Brightness from the Dark of the Pandemic
July 24, 2020 | Clarence Nywening
As the economy slowly opens up from the lockdown of the COVID-19 pandemic, many have been thinking and writing about how the future can change – including in the agriculture and food sector.
As we all know, our industry struggled to keep the supply chains moving. Store shelves were emptied of certain products. Some farmers had to dump milk or leave crops in the field. We are still going through periods of extreme worry about our dependence on temporary foreign workers and how we can keep them safe from the virus.
Through it all, we have persevered. Perhaps now is a good time to start looking forward and thinking about how we can alter the system so that we not only survive, but thrive in the new normal.
Sollio Cooperative Group had an excellent opinion piece in RealAgriculture recently about five ways that our sector can be a real force in the economic recovery that needs to happen in the pandemic’s aftermath. Support for innovation will be key to unlocking opportunities for a future that values our environment, our financial stability and our frontline workers.
The Arrell Food Institute and the Canadian Agricultural Policy Institute have teamed up to develop the national Growing Stronger program. The two organizations are currently gathering input from everyone in the sector, including farmers, members of the indigenous community, migrant workers, urban consumers and researchers, to figure out what went wrong, what we got right and how we can do better.
Out of that will come themes, policy options and strategies. Ultimately, they are looking at producing conclusions and recommendations that could help build a more resilient future for our agri-food system.
Dominic Barton, Canada’s current ambassador to China, had it right long before COVID-19 with his powerful 2017 report. It said that Canada could be “the trusted global leader in safe, nutritious and sustainable food for the 21st century.”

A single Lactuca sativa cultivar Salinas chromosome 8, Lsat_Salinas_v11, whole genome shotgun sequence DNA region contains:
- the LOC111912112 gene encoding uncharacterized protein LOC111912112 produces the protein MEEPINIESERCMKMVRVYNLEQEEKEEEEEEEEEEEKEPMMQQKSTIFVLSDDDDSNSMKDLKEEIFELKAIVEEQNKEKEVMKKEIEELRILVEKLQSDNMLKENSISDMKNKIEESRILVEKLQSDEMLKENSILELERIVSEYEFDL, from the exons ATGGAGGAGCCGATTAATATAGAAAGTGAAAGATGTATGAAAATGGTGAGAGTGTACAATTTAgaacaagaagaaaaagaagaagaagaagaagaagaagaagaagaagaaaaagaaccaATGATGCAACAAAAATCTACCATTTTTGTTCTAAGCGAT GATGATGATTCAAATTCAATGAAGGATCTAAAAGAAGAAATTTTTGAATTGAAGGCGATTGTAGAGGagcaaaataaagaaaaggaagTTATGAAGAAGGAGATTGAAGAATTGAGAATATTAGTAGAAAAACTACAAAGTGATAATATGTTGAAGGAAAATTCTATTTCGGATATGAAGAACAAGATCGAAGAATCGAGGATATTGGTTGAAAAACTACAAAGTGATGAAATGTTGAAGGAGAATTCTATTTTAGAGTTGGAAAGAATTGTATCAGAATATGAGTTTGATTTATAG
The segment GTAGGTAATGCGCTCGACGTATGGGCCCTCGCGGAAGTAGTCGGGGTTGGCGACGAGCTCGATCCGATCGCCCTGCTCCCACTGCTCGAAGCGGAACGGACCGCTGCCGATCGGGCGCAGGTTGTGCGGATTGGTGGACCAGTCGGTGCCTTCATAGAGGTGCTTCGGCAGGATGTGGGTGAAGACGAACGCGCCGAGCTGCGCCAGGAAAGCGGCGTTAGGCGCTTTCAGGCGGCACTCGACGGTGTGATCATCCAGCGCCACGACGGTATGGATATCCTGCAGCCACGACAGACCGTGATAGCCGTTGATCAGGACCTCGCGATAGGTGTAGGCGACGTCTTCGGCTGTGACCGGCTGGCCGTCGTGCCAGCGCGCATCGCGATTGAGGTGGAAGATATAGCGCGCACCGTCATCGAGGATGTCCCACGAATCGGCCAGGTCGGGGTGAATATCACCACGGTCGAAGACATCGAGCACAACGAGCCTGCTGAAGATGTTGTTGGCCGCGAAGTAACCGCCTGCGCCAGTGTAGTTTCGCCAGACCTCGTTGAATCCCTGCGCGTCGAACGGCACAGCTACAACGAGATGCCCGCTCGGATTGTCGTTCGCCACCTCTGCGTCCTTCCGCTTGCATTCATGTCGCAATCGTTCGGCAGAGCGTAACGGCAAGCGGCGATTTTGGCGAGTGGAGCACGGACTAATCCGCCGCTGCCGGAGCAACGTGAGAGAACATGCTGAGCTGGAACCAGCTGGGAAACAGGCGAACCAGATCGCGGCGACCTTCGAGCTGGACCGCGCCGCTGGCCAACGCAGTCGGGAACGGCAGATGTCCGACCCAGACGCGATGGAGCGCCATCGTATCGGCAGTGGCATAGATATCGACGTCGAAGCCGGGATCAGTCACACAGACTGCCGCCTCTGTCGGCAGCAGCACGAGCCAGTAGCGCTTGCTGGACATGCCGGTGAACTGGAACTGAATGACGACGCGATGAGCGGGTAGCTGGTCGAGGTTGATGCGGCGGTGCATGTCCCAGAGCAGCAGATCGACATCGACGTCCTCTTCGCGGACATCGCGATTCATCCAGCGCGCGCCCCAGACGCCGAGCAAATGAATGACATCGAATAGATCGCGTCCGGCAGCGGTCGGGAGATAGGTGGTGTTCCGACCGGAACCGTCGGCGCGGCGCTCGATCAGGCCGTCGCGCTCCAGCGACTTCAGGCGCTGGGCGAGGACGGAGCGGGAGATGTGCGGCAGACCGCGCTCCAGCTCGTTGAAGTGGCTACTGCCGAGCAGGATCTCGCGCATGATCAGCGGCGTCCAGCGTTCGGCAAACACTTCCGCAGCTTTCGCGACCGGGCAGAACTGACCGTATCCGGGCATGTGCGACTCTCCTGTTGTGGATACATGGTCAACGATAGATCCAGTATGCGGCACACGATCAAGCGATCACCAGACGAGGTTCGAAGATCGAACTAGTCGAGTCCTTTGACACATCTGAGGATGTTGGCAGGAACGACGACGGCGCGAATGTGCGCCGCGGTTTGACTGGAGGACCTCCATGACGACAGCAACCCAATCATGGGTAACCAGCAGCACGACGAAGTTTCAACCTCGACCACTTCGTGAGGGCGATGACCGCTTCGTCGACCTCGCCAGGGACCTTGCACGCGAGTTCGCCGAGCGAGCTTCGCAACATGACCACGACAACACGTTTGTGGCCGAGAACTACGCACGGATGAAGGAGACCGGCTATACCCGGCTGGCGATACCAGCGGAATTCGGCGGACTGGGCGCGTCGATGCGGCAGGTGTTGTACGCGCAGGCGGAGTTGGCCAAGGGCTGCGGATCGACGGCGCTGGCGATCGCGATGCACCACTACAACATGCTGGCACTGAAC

How we plan to achieve that goal may look different now, but we in the CFFO have faith that we can still do it. However, we need government to continue to be active partners in supporting agriculture through policy and innovation, well beyond the pandemic crisis.
We also have consumer backing on this. A recent survey by Grassroots Public Affairs showed that nine out of 10 Canadians think that the government should support the agri-food sector. They even ranked our sector higher than science and innovation, oil and gas, and information technology in terms of its importance to the Canadian economy.
In the end, we need to pull together to move out of the pandemic and into a brighter tomorrow. Fortunately, farmers, processors, retailers and everyone else associated with our industry are well-equipped to do this.
To all our members, and to everyone working in the agriculture and agri-food industry, thank you for your perseverance.
Clarence Nywening is Interim General Manager for the Christian Farmers Federation of Ontario. The CFFO Commentary represents the opinions of the writer and does not necessarily represent CFFO policy. The CFFO Commentary is heard weekly on CFCO Chatham, CKXS Chatham, and CKNX Wingham. It is also archived on the CFFO website, www.christianfarmers.org. CFFO is supported by 4,000 family farmers across Ontario.